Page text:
Finding time to pursue higher education is getting easier for Amazon employees.
E-commerce giant partners with college education platform Outlier.org to offer its 750,000 hourly employees access to a library of college courses, available for free. Class time can be transferred for college credit at universities, including the University of Pittsburgh.
“We want to meet learners where they are, no matter where they are in their educational journey or career path,” says Tammy Thieman, global program manager for Amazon’s Career Choice program. “We are very committed to ensuring that our employees get a good return on their investment of time for education.”
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Employees can register for 18 courses offered on the Outlier.org platform. Learning modules start every two weeks, making scheduling accessible. Removing these common barriers helps steer more employees toward a career and learning path that’s right for them, Thieman says.
“We have people coming in after they’ve finished high school and haven’t gone any further, or maybe got a few college credits before entering the workforce,” she says. “So we have redoubled our efforts to meet people where they are and help them take the next step. And it looks different for everyone.
Employees are increasingly eager for opportunities to expand their knowledge outside of the office. Nearly 70% of workers would change jobs if they received free job training, according to research from Amazon and Gallup.
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However, there is still a significant gap between interest and engagement. While 80% of employees are interested in going to school while working, only 20% know if their employer offers an education benefit, according to a survey by employee education platform InStride. For those in the know, only 2% participate in the perks available.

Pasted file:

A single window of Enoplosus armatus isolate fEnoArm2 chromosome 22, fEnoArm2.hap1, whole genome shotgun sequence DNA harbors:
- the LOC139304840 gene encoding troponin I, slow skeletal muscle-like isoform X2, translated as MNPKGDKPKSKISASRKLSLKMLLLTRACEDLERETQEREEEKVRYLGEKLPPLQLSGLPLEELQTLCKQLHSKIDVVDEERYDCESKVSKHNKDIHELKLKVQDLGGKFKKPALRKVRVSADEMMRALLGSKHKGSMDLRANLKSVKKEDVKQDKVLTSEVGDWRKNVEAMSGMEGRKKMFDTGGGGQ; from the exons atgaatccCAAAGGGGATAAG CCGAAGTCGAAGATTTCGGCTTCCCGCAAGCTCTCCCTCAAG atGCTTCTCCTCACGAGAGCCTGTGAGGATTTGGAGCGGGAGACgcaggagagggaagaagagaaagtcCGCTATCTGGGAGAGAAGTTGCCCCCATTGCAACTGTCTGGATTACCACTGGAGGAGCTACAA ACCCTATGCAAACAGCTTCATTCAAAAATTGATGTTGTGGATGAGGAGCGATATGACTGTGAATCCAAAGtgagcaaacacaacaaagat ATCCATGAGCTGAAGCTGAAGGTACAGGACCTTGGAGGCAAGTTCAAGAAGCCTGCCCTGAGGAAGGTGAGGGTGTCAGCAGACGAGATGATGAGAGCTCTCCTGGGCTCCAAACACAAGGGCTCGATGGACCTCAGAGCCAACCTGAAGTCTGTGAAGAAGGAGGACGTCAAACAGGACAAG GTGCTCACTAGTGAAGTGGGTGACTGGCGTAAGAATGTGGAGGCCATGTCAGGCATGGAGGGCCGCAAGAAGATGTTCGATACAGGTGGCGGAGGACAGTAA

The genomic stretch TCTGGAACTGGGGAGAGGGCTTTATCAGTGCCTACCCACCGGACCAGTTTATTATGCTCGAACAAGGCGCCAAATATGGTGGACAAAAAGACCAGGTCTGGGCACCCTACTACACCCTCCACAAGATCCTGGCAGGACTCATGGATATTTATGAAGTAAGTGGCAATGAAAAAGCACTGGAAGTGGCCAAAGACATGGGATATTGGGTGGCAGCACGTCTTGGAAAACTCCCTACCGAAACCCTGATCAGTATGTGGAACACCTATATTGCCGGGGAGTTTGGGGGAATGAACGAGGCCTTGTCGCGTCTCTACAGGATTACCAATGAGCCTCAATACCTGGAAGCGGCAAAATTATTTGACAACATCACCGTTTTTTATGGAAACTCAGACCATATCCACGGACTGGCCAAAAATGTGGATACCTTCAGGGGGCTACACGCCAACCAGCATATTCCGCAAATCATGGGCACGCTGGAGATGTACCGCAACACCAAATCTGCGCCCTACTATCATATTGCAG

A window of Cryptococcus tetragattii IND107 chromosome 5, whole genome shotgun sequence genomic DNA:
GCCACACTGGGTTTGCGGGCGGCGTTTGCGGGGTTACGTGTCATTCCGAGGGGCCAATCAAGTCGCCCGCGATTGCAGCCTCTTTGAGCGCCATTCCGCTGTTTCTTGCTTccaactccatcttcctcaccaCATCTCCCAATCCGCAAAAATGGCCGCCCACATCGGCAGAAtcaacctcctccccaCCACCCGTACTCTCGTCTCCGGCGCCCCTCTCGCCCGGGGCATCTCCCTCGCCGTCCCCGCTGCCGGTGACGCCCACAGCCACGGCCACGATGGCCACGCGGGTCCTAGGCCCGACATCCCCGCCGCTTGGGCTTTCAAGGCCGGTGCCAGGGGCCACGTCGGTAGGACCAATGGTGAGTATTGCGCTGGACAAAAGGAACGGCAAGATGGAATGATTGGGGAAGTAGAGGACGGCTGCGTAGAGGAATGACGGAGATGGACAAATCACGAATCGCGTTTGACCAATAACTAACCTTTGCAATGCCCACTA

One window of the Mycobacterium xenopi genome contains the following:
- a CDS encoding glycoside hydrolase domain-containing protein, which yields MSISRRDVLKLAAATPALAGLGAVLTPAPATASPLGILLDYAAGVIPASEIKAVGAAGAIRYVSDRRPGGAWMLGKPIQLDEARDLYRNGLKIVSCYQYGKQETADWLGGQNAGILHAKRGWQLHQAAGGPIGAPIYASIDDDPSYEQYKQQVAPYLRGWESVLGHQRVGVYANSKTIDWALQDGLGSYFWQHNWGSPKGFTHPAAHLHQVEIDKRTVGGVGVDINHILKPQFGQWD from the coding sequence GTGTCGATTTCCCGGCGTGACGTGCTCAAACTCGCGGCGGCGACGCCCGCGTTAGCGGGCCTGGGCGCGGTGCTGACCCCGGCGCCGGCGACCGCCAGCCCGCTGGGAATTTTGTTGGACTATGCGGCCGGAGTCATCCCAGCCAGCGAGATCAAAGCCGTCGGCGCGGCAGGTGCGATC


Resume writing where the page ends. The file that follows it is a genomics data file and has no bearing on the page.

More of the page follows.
Promoting the importance of higher education and ensuring employees participate is central to a continuing education initiative for Amazon, says Thieman. Company plans to invest nearly $1.2 billion in higher education programs by 2025, including tuition reimbursement, diploma and GED programs, and ESL certifications . Fifty thousand employees have already taken part in Career Choices offers.
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With the big quit giving workers the ability to find employers who are fully invested in their success, education benefits can set an employer apart, Thieman says. The long-term impact for employees and employers is enormous.
“Our employees have told us that career success is important,” she says. “They care about improving skills. They care about skill development and career progression. Helping people take the next step in their career will continue to be important as we move forward.